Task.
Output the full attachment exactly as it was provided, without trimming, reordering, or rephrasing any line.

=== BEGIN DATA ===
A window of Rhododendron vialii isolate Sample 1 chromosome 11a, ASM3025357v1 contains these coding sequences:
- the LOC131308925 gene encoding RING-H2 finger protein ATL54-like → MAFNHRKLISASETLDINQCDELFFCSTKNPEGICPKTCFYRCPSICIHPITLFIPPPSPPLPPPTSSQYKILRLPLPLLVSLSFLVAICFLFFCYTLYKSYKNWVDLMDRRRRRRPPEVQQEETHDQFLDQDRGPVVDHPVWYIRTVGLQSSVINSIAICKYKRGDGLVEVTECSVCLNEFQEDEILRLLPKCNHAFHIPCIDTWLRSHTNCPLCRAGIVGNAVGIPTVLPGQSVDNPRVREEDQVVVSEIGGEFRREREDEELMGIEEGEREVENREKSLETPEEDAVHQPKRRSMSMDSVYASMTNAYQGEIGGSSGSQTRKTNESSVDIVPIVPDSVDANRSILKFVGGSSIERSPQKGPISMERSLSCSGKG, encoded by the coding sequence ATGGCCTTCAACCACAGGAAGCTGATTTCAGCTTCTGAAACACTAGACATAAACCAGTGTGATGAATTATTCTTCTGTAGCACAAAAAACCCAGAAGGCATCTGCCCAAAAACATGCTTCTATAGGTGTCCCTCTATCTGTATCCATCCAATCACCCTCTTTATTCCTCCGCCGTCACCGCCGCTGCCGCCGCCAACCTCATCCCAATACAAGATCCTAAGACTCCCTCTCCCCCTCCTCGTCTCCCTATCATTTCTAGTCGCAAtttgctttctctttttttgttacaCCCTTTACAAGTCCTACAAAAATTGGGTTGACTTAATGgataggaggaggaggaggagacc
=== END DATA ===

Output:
A window of Rhododendron vialii isolate Sample 1 chromosome 11a, ASM3025357v1 contains these coding sequences:
- the LOC131308925 gene encoding RING-H2 finger protein ATL54-like → MAFNHRKLISASETLDINQCDELFFCSTKNPEGICPKTCFYRCPSICIHPITLFIPPPSPPLPPPTSSQYKILRLPLPLLVSLSFLVAICFLFFCYTLYKSYKNWVDLMDRRRRRRPPEVQQEETHDQFLDQDRGPVVDHPVWYIRTVGLQSSVINSIAICKYKRGDGLVEVTECSVCLNEFQEDEILRLLPKCNHAFHIPCIDTWLRSHTNCPLCRAGIVGNAVGIPTVLPGQSVDNPRVREEDQVVVSEIGGEFRREREDEELMGIEEGEREVENREKSLETPEEDAVHQPKRRSMSMDSVYASMTNAYQGEIGGSSGSQTRKTNESSVDIVPIVPDSVDANRSILKFVGGSSIERSPQKGPISMERSLSCSGKG, encoded by the coding sequence ATGGCCTTCAACCACAGGAAGCTGATTTCAGCTTCTGAAACACTAGACATAAACCAGTGTGATGAATTATTCTTCTGTAGCACAAAAAACCCAGAAGGCATCTGCCCAAAAACATGCTTCTATAGGTGTCCCTCTATCTGTATCCATCCAATCACCCTCTTTATTCCTCCGCCGTCACCGCCGCTGCCGCCGCCAACCTCATCCCAATACAAGATCCTAAGACTCCCTCTCCCCCTCCTCGTCTCCCTATCATTTCTAGTCGCAAtttgctttctctttttttgttacaCCCTTTACAAGTCCTACAAAAATTGGGTTGACTTAATGgataggaggaggaggaggagacc